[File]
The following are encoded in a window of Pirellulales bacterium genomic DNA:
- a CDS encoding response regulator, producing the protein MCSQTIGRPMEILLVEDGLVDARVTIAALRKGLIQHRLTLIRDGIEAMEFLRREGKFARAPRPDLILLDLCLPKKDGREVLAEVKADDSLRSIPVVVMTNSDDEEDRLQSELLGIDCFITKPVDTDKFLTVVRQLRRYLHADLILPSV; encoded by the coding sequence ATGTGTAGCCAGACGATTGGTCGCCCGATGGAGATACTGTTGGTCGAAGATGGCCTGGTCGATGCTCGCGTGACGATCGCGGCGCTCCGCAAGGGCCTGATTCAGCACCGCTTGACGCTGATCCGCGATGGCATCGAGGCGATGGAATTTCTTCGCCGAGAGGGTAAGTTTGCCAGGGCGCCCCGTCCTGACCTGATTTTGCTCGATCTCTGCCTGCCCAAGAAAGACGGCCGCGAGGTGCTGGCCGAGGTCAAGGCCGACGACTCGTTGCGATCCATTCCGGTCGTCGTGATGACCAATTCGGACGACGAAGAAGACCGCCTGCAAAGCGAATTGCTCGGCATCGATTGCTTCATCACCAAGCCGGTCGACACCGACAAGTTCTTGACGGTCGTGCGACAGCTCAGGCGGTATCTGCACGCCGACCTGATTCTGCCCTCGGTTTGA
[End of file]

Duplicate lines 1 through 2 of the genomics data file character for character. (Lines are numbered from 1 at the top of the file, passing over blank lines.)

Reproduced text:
The following are encoded in a window of Pirellulales bacterium genomic DNA:
- a CDS encoding response regulator, producing the protein MCSQTIGRPMEILLVEDGLVDARVTIAALRKGLIQHRLTLIRDGIEAMEFLRREGKFARAPRPDLILLDLCLPKKDGREVLAEVKADDSLRSIPVVVMTNSDDEEDRLQSELLGIDCFITKPVDTDKFLTVVRQLRRYLHADLILPSV; encoded by the coding sequence ATGTGTAGCCAGACGATTGGTCGCCCGATGGAGATACTGTTGGTCGAAGATGGCCTGGTCGATGCTCGCGTGACGATCGCGGCGCTCCGCAAGGGCCTGATTCAGCACCGCTTGACGCTGATCCGCGATGGCATCGAGGCGATGGAATTTCTTCGCCGAGAGGGTAAGTTTGCCAGGGCGCCCCGTCCTGACCTGATTTTGCTCGATCTCTGCCTGCCCAAGAAAGACGGCCGCGAGGTGCTGGCCGAGGTCAAGGCCGACGACTCGTTGCGATCCATTCCGGTCGTCGTGATGACCAATTCGGACGACGAAGAAGACCGCCTGCAAAGCGAATTGCTCGGCATCGATTGCTTCATCACCAAGCCGGTCGACACCGACAAGTTCTTGACGGTCGTGCGACAGCTCAGGCGGTATCTGCACGCCGACCTGATTCTGCCCTCGGTTTGA